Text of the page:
Overall, Just Noodlin is the end result of following a slowly evolving path towards excellence. Paul Carrs work has already been recognized on the Washington, DC/Maryland jazz scene many times over since he received a degree in music from Howard University. He is frequently seen at various nightspots and has collected a cadre of fans throughout the area. Although Pauls background in jazz is derived from the Texas Tenors, when listening to his sound there are other inferences as well. Paul also pulls from the likable qualities of John Coltrane, Michael Brecker, Dexter Gordon and Hank Mobley to make a musical statement. In either case and no matter how the notes are cut, Paul Carr and Just Noodlin are two of hard bop jazzs finest and most refreshing ambassadors around today.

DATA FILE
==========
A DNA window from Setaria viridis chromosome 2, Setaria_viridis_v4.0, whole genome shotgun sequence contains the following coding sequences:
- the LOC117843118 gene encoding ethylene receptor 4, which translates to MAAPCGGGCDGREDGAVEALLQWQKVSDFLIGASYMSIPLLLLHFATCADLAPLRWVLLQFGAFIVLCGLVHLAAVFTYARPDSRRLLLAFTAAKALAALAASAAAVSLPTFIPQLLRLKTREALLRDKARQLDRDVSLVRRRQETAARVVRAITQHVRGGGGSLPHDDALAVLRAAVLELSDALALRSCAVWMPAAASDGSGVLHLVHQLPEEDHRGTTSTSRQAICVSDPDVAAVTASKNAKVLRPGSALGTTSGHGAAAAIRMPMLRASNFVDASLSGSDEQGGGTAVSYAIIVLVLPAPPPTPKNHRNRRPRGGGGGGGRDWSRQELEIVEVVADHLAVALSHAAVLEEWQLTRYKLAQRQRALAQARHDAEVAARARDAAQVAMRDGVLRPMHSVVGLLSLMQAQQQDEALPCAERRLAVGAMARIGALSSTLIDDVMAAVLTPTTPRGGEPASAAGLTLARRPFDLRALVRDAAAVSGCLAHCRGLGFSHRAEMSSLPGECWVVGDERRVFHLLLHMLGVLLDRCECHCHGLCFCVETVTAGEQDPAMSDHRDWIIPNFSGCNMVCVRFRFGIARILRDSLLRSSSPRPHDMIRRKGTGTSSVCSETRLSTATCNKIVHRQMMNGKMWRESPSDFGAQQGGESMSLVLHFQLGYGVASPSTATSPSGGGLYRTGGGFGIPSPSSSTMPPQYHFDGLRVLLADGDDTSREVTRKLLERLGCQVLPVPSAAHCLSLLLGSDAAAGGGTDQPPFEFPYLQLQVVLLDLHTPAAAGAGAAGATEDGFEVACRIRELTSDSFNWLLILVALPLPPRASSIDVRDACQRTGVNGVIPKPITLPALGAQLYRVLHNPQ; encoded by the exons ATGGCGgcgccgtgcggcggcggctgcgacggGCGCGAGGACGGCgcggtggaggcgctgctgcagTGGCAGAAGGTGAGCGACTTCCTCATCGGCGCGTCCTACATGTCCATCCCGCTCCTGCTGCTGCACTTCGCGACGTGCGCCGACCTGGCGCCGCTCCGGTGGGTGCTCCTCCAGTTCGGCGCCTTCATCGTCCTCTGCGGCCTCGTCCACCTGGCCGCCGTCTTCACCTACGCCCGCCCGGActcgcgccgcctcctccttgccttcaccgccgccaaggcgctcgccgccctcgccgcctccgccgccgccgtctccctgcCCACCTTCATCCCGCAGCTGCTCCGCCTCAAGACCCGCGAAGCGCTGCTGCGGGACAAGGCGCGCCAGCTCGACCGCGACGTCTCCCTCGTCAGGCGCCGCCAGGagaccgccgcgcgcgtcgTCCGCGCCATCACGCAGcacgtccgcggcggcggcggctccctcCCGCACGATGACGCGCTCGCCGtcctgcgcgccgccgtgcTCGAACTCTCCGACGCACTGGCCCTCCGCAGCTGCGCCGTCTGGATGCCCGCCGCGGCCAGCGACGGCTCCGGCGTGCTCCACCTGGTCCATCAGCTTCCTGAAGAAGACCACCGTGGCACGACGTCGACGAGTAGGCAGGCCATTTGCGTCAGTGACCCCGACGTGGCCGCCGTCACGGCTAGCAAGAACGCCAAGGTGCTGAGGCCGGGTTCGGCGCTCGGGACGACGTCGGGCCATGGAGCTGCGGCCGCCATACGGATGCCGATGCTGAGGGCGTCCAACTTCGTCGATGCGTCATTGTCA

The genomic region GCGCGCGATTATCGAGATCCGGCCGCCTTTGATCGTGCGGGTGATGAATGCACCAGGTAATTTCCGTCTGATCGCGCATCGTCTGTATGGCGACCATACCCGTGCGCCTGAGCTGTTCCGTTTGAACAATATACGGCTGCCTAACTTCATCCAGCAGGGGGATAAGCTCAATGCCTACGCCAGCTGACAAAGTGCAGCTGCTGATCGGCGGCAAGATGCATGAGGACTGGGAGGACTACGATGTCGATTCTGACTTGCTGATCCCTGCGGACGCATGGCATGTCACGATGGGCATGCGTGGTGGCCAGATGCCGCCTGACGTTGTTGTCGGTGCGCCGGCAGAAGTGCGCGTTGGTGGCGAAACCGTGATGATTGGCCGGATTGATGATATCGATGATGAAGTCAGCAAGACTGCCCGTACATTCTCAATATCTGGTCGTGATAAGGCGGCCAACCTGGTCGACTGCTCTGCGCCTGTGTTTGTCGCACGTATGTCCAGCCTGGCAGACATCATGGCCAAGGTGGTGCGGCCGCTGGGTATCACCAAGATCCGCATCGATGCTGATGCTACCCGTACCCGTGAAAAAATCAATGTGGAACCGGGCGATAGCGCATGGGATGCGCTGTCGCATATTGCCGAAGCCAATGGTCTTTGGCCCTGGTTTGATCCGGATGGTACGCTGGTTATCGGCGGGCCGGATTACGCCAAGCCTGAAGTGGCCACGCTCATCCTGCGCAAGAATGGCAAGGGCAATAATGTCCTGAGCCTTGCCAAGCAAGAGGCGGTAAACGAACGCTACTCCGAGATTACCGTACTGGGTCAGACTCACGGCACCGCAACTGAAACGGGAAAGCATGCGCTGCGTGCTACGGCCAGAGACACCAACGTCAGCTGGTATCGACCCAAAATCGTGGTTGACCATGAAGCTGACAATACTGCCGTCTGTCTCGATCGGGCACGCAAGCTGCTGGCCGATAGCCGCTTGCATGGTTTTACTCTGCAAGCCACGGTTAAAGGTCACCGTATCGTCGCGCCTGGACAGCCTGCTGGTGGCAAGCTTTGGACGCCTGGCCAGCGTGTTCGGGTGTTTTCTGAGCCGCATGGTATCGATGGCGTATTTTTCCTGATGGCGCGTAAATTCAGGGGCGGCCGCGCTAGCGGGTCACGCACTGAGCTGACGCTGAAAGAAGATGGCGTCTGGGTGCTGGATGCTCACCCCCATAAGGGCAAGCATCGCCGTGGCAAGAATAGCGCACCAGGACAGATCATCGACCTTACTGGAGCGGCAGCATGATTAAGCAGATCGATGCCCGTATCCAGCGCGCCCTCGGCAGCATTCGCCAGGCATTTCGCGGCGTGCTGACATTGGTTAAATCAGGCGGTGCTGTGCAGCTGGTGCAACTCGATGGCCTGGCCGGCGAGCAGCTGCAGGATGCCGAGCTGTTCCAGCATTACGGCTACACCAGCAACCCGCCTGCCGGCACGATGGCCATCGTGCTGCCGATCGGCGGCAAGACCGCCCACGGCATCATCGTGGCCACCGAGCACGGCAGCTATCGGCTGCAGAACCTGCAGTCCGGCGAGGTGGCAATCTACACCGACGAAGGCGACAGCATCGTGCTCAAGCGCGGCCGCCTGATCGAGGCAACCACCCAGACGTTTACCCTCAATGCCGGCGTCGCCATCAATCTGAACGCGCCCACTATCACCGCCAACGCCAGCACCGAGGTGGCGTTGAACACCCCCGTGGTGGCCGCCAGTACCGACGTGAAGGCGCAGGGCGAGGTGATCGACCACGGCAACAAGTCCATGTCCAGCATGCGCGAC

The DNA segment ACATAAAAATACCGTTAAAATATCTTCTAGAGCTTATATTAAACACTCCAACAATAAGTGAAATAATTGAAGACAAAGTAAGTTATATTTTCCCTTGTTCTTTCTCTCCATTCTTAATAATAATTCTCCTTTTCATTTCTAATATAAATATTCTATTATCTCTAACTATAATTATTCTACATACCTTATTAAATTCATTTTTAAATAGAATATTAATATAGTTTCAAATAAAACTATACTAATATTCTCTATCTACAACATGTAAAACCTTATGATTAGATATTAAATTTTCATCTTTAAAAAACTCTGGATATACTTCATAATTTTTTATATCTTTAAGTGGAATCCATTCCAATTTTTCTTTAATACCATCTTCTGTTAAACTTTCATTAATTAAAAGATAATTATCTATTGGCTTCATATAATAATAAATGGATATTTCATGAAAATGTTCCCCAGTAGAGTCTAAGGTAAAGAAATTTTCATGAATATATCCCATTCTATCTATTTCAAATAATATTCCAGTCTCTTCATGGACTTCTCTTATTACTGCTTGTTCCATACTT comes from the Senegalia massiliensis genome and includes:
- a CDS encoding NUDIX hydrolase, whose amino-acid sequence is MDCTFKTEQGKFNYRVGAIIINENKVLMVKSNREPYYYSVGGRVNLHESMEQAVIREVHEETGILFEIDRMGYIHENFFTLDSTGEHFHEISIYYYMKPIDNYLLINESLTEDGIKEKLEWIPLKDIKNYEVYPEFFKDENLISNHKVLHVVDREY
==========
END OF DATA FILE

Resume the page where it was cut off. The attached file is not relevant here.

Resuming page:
Oscar Groomes, O's Place Jazz Newsletter
Producer Ron Kearns found Paul in a local DC club fifteen years ago. He was playing with George Colligan (p) and Terell Stafford (t) in a quintet. They made Paul's debut recording with lots of success. Today we find Carr and Stafford more mature with their sound mellowing like the finest of wines. They play the music of DC's finest composers including a couple of Carr's own and a couple of standards. Both Paul and Terell are on their 'A' games. Whether soloing or harmonizing, they sound as if they'd been playing together continuously. The magic is here across all nine tracks.
Eric W. Saeger, Skope Magazine